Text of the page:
Tohono Chul Park is kicking off its 25th anniversary observance on Sunday, March 28 with its Silver Spring Celebration, when the new Sonoran Seasons Garden will be formally dedicated.
The celebration also features an array of activities, including music, art, and food and beverages, all with local flavor.
As part of its annual major fund-raising event, guests will bid on special silent auction items comprised of "all things of the garden," from plants and trees to garden furniture and unique plant arrangements.
The Sonoran Seasons Garden, built in the center of the 49-acre park, features plants indicative of the five seasons in the Sonoran Desert — winter, spring, dry summer, monsoon summer and fall. Each of the five gardens within the Sonoran Seasons Garden contains desert plants that bloom during that particular season.
Richard Wilson, who with his late wife Jean founded the park, will be on hand to dedicate the Sonoran Seasons Garden.
Jo Falls, Tohono Chul's director of public programs and visitor services, said the park's board of directors is looking at developing a strategic plan for where to take the park over the next 25 years.
"The park went through major changes in 2001 with the adoption of its master plan," Falls said. "We repurposed our parking areas to the front of the park and put in new entrance gates and a corner monument. People now have a beautiful view of Pusch Ridge and the Catalina mountains as they drive into the park."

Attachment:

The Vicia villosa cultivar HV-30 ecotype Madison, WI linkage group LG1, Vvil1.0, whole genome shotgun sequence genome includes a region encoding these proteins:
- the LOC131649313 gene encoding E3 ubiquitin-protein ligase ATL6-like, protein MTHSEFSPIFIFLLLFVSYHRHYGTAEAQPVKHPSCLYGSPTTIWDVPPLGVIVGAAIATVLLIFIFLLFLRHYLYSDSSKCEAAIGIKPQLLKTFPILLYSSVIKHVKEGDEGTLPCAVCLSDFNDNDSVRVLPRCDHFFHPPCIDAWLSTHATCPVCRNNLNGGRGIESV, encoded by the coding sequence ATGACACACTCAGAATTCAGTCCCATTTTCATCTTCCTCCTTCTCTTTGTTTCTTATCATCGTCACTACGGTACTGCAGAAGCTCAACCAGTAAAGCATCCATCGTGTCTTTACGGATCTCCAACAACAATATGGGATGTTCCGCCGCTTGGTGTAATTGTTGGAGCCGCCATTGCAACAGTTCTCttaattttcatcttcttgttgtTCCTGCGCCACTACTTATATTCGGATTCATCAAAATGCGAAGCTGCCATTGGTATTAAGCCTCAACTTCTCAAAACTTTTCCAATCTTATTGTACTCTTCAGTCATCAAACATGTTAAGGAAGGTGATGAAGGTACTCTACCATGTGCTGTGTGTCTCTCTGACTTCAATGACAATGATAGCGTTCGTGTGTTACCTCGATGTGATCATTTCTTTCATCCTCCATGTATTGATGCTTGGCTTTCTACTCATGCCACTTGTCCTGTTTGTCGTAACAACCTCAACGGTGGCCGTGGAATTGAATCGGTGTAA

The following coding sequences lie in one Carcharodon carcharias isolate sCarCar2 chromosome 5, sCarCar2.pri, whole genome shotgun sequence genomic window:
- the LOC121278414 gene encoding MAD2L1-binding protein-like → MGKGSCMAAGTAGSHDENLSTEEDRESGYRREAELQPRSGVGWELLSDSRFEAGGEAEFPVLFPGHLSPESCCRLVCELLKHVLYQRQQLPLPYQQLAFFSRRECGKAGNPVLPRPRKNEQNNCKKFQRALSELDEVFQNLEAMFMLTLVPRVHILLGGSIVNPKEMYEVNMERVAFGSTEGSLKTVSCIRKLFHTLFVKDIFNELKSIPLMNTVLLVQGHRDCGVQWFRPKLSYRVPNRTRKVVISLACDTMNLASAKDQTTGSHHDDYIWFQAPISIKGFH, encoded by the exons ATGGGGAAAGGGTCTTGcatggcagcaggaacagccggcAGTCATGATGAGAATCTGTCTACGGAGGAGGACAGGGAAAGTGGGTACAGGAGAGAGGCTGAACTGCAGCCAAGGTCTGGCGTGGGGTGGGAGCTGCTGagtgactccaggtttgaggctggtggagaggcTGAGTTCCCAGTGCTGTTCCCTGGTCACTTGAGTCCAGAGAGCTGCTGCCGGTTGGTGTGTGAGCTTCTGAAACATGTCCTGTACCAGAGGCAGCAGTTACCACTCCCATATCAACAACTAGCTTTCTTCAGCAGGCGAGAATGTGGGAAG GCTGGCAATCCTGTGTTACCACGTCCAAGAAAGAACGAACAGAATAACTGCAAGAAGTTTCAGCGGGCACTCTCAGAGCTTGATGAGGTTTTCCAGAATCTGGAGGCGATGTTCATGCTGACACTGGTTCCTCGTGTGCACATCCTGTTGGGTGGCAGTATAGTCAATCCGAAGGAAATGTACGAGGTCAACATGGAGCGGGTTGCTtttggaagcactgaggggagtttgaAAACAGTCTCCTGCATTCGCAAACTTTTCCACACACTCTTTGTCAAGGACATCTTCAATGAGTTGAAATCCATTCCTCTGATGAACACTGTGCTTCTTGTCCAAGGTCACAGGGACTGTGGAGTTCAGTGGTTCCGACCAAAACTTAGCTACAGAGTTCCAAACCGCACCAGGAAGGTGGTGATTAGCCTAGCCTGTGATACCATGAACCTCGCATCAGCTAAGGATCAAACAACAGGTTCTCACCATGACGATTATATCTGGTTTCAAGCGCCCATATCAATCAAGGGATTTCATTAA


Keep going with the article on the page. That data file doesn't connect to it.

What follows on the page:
In addition, Falls said, three parking lots were removed from the middle of the park and were developed into the Sin Agua Garden, the Desert Living Courtyard and the Sonoran Seasons Garden.
"Now we're looking at where we want to go for the future, not so much in terms of the physical plant, but in our programming and offerings to the Tucson region," Falls said. "We want to define what our niche is and where we will focus our energies."
Tohono Chul Park's story goes back to 1966, when the Wilsons began buying parcels of desert that would form the park's core, ultimately owning 37 acres. Two years later they purchased the parcel containing the hacienda-style West House, known today as the Tohono Chul Park Tea Room, operated by Chef Albert Hall of Acacia.
In 1979, the Wilsons purchased the Haunted Bookshop on Northern Avenue, on what would become the eastern boundary of the park, then began making trails through their property. In 1980 they received a citation from the Tucson Audubon Society for saving desert green space and opening it to the public.
Five years later, on April 19, 1985, Tohono Chul Park was formally dedicated. Eleven acres to the north of the park were added in 1995 and when the Haunted Bookshop closed in 1997, the park's final acre was secured, bringing its total to 49 acres.
Tohono Chul Park is funded primarily through membership, admission fees, donations, grants, programming fees, and retail sales through the Tea Room, greenhouse and retail shop. It has an annual operating budget of approximately $2 million.
Besides the gardens and the Tea Room, the park also has three art and exhibition galleries — one in the Education Center and two in the Exhibit House.
"We feel we offer an incredible connection with the desert and understand how people connect with the landscape and nature, as well as how they express that connection through art and cultural walkways," Falls pointed out. "We're looking to focus on those elements that make the park special and unique, and continue to make them available to people."